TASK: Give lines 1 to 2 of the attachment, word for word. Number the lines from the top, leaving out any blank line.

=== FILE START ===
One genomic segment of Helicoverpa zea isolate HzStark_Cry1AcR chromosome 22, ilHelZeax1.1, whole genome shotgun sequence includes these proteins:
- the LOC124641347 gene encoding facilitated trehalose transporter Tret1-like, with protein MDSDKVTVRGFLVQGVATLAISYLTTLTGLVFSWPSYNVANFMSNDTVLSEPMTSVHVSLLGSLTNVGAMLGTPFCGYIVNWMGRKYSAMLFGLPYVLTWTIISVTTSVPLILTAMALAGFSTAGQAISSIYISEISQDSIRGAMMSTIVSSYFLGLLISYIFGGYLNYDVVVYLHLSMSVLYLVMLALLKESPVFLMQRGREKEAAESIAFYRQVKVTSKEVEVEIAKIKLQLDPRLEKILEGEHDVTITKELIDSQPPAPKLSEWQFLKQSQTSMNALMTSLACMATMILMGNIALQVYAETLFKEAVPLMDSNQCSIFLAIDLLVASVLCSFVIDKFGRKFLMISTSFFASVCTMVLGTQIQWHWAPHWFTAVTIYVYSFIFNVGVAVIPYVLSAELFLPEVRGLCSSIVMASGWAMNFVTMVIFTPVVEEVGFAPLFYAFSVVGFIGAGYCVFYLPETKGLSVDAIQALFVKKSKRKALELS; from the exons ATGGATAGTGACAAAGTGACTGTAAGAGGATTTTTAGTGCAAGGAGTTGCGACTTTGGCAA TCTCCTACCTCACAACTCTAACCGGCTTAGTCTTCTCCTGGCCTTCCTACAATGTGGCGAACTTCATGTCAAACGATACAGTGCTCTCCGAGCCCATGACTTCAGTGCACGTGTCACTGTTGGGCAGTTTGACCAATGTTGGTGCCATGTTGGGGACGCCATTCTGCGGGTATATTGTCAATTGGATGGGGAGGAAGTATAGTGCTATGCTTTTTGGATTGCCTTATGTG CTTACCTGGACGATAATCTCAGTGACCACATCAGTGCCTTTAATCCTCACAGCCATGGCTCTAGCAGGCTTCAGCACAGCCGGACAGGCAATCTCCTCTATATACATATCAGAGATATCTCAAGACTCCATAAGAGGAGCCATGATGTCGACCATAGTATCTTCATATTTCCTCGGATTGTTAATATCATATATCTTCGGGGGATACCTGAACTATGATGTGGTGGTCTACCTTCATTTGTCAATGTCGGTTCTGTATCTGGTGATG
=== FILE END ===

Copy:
One genomic segment of Helicoverpa zea isolate HzStark_Cry1AcR chromosome 22, ilHelZeax1.1, whole genome shotgun sequence includes these proteins:
- the LOC124641347 gene encoding facilitated trehalose transporter Tret1-like, with protein MDSDKVTVRGFLVQGVATLAISYLTTLTGLVFSWPSYNVANFMSNDTVLSEPMTSVHVSLLGSLTNVGAMLGTPFCGYIVNWMGRKYSAMLFGLPYVLTWTIISVTTSVPLILTAMALAGFSTAGQAISSIYISEISQDSIRGAMMSTIVSSYFLGLLISYIFGGYLNYDVVVYLHLSMSVLYLVMLALLKESPVFLMQRGREKEAAESIAFYRQVKVTSKEVEVEIAKIKLQLDPRLEKILEGEHDVTITKELIDSQPPAPKLSEWQFLKQSQTSMNALMTSLACMATMILMGNIALQVYAETLFKEAVPLMDSNQCSIFLAIDLLVASVLCSFVIDKFGRKFLMISTSFFASVCTMVLGTQIQWHWAPHWFTAVTIYVYSFIFNVGVAVIPYVLSAELFLPEVRGLCSSIVMASGWAMNFVTMVIFTPVVEEVGFAPLFYAFSVVGFIGAGYCVFYLPETKGLSVDAIQALFVKKSKRKALELS; from the exons ATGGATAGTGACAAAGTGACTGTAAGAGGATTTTTAGTGCAAGGAGTTGCGACTTTGGCAA TCTCCTACCTCACAACTCTAACCGGCTTAGTCTTCTCCTGGCCTTCCTACAATGTGGCGAACTTCATGTCAAACGATACAGTGCTCTCCGAGCCCATGACTTCAGTGCACGTGTCACTGTTGGGCAGTTTGACCAATGTTGGTGCCATGTTGGGGACGCCATTCTGCGGGTATATTGTCAATTGGATGGGGAGGAAGTATAGTGCTATGCTTTTTGGATTGCCTTATGTG CTTACCTGGACGATAATCTCAGTGACCACATCAGTGCCTTTAATCCTCACAGCCATGGCTCTAGCAGGCTTCAGCACAGCCGGACAGGCAATCTCCTCTATATACATATCAGAGATATCTCAAGACTCCATAAGAGGAGCCATGATGTCGACCATAGTATCTTCATATTTCCTCGGATTGTTAATATCATATATCTTCGGGGGATACCTGAACTATGATGTGGTGGTCTACCTTCATTTGTCAATGTCGGTTCTGTATCTGGTGATG